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Harrisonburg City Public Schools Deploys Aerohive Wireless LAN
4,400-Student School System Chooses Aerohive for Cost-Effective Resilience, Ease of Management, and Security
The Aerohive wireless LAN replaced an assortment of consumer-grade wireless access points that were unreliable and difficult to manage. The old wireless LAN failed to maintain adequate coverage, lacked a centralized management system, created performance issues within the schools' mobile labs, and had faulty security features. A task force formed by the school system evaluated wireless solutions from Aerohive, Aruba, Cisco, Trapeze, and Xirrus and ultimately selected Aerohive based on its resiliency, ease of management, security features, and cost.
"Aerohive has given us a highly resilient wireless network that's both easy to deploy and manage, with the capabilities to meet our needs far into the future," said Dwayne Hottinger, network administrator, Harrisonburg City Public Schools. "Considering all the features we sought, Aerohive was the most cost-effective solution. Choosing Aerohive was a unanimous decision."
Top Priority: Resiliency
Hottinger's top priority for the new wireless LAN was resiliency, as network failures consumed valuable instruction time and caused other disruptions. Aerohive's unique cooperative control wireless LAN architecture increases resiliency by eliminating network controllers that create single points of failure. Resiliency is further increased by the wireless mesh networking capabilities that are included in all Aerohive access points (HiveAPs), enabling them to automatically route around network failures.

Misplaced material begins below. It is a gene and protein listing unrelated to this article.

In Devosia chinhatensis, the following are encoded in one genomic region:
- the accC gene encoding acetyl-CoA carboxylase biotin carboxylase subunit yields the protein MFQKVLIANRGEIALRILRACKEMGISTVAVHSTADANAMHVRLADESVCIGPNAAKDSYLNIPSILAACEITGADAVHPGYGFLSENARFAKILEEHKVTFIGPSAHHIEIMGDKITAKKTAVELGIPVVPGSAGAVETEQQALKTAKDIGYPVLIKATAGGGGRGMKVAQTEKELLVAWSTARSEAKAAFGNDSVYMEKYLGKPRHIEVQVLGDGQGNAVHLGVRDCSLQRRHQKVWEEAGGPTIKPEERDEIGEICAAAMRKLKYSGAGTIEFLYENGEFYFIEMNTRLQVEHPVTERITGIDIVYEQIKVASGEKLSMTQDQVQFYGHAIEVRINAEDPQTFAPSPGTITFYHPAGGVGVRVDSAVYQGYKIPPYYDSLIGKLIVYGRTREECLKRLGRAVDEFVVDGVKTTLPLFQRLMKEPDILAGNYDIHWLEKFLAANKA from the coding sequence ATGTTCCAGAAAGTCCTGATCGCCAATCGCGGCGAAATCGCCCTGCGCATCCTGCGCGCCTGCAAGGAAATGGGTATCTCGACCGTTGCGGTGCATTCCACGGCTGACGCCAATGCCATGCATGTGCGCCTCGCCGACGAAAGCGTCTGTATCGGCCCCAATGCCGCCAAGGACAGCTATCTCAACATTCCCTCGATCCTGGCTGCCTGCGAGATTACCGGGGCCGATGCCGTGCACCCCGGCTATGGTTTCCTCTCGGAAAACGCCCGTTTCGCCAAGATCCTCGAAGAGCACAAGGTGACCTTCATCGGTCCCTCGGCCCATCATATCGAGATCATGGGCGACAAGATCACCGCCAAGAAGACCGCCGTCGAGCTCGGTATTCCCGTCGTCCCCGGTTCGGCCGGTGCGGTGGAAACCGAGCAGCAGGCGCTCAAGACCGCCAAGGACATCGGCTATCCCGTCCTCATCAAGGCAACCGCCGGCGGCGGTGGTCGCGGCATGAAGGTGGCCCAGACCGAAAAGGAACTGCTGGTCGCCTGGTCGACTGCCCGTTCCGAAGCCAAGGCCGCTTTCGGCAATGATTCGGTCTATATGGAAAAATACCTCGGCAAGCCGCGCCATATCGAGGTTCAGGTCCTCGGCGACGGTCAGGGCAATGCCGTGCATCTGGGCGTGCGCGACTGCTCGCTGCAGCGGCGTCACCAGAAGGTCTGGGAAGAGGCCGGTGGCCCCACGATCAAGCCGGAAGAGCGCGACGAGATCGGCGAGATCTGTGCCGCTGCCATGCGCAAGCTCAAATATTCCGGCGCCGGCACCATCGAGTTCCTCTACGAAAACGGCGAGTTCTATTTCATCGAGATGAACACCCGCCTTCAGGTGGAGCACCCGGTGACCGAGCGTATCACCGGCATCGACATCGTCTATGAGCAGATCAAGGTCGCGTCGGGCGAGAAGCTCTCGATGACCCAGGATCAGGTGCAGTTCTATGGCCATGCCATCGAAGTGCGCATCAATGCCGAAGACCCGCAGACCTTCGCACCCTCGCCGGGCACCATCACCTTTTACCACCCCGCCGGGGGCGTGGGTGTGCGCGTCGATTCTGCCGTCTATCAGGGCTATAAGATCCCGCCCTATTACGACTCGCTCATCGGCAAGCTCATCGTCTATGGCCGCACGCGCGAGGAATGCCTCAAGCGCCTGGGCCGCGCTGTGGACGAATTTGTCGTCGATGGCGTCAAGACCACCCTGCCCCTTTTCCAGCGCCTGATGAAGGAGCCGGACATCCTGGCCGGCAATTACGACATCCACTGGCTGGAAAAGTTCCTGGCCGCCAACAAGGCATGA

Ease of Deployment and Management
After resiliency, the top selection criteria were ease of deployment and management. With just a limited amount of assistance from Aerohive, the customer's network administrator deployed the new wireless LAN himself. HiveManager, Aerohive's network management system, simplifies deployment by automatically discovering HiveAPs as they are added to the network and then pushing configuration information to them.
The network administrator has also been pleased with the simplicity of managing the network. "If someone reports an issue, I can look at the HiveManager, see where they are connected, review the log files, view the topology, and determine whether I need to add or move a HiveAP for better coverage," said Hottinger.
The new Aerohive wireless LAN was divided into separate networks. One provides secure faculty access to the student management system; another is for a library cataloging system that enables wireless scanning to check books in and out; and a third is for guest access.
"Educational institutions are increasingly finding Aerohive to be the best value among wireless LAN vendors," said David Flynn, chief executive officer, Aerohive. "Aerohive solutions offer the resilience, centralized management, security, and other advanced features required by educational institutions without other vendors' high price tags."
About Aerohive Networks
Aerohive unleashes the potential of enterprise Wi-Fi, enabling customers to stop buying copper, to move applications to the air, and to maximize workforce productivity. The company's award-winning cooperative architecture eliminates costly controllers, saving money and providing unprecedented resiliency, up to 10X better application performance, and an opportunity to start small and expand without limitations. Aerohive was founded in 2006 and is headquartered in Santa Clara, Calif. The company's investors include Kleiner Perkins Caufield & Byers, Lightspeed Venture Partners, and Northern Light Venture Capital. For more information, please visit www.aerohive.com or call 408-988-9918.